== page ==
Boeing Studies Future Of Wichita Defense Plant
WICHITA, Kan. (AP) — Boeing Co. said Monday that it is studying the future of its defense plant in Wichita, including the possibility of closing it.
Boeing spokesman Jarrod Bartlett said in a statement that the study of the Boeing Defense, Space & Security's Maintenance, Modifications and Upgrades facility is part of an initiative to address what he calls "the current defense budget environment." The Pentagon has been working this month to prevent $500 billion in automatic, across-the-board defense budget cuts over 10 years if a bipartisan congressional supercommittee can't agree by Nov. 23 on $1.2 trillion or more in deficit reductions over a decade.
"The Wichita facility faces pressures because of product and services contracts that have matured and expired, and limited prospects for future work," the statement said. "We are in the process of engaging key stakeholders — including customers, government officials and union representatives — to share this information as we continue to have open and candid discussions about the challenges we face in the current budget and economic environment."
The statement also said the options being reviewed include "the potential closure of the Wichita site."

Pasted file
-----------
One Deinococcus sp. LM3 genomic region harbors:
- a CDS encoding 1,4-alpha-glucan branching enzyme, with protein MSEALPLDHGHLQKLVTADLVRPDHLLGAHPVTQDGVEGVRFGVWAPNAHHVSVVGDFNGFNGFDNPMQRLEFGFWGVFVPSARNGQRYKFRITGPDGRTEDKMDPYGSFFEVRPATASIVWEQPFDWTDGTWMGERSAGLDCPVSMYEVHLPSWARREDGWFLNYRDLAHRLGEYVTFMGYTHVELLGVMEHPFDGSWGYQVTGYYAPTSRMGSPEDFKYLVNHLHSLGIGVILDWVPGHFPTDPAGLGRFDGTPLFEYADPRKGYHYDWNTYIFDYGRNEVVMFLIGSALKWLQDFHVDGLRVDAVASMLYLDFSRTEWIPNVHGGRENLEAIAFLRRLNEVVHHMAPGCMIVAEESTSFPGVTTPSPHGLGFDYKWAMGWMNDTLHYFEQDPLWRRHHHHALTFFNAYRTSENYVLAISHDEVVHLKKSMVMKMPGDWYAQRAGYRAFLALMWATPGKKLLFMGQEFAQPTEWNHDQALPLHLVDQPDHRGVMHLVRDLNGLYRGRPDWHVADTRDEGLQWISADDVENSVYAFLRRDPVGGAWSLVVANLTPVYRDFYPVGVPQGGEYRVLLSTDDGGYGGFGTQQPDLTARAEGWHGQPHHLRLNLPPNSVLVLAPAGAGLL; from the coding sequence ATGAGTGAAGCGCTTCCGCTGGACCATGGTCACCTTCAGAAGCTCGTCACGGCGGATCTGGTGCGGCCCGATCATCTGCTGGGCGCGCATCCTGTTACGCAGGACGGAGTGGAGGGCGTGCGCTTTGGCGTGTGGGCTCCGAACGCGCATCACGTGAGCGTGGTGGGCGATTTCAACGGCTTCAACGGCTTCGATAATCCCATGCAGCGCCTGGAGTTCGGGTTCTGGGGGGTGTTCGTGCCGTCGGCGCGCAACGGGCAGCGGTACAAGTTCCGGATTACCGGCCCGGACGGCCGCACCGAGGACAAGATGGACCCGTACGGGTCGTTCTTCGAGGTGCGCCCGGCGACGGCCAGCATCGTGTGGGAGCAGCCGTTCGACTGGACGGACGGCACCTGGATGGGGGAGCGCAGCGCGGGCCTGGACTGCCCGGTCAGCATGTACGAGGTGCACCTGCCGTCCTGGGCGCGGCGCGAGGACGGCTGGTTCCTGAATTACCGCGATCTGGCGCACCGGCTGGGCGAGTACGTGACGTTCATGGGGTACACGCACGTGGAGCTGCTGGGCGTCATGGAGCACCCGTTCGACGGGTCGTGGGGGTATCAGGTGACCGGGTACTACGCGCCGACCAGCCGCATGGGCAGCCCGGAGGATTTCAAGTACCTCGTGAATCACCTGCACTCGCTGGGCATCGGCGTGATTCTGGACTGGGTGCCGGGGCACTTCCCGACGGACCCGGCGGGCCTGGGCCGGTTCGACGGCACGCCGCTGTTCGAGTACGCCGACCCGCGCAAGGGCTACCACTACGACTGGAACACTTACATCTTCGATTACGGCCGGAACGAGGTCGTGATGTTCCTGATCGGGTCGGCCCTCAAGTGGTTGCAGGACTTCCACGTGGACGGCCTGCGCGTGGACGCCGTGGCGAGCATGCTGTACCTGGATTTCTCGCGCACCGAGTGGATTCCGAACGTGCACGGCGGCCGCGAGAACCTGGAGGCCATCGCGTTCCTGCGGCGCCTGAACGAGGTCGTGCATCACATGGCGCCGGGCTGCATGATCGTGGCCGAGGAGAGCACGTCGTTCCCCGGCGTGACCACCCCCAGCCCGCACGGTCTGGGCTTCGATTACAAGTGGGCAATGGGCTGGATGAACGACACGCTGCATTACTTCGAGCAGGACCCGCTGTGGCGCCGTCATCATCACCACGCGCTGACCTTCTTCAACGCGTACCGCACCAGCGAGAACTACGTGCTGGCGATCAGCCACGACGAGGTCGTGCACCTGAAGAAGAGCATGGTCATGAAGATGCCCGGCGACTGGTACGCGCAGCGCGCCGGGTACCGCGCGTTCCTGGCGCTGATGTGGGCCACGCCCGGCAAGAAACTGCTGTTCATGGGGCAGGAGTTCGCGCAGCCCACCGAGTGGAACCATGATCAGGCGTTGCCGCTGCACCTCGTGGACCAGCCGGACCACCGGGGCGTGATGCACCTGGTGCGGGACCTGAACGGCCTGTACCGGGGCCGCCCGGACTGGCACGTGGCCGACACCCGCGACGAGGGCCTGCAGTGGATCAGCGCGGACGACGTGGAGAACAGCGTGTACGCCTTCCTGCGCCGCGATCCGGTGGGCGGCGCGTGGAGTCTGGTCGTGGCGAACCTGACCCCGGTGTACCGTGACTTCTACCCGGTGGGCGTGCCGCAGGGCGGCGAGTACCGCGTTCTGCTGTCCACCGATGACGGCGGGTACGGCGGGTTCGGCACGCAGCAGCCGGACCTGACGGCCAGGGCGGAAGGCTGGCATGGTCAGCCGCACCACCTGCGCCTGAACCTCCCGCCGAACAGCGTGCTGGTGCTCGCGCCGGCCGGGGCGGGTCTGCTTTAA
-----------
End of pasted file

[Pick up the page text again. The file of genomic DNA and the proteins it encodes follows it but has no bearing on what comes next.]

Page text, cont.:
The community had hoped the number of jobs at the facility would grow after Boeing won a contract worth at least $35 billion to build 179 refueling tankers. The modification work on the planes is expected to be done at Boeing's Wichita plant. But that facility is facing the end of some programs, such as the international tanker program that supplied refueling tankers to other countries.
Over the summer, Boeing announced it would cut 225 jobs at its Wichita defense plant through the end of this year.
"Boeing has promised publicly and repeatedly in writing that the success in winning the tanker contract would mean '7,500 jobs' in Kansas, including several hundred jobs at Boeing-Wichita for the Tanker Finishing Center," Gov. Sam Brownback and Kansas' congressional delegation said in a statement. "We expect the company to honor that commitment."
The Wichita facility, which specializes in modifying commercial aircraft for military or government operations, has 2,100 employees. Boeing spun off its commercial aircraft operation there several years ago.
Bartlett said he couldn't comment beyond the news release.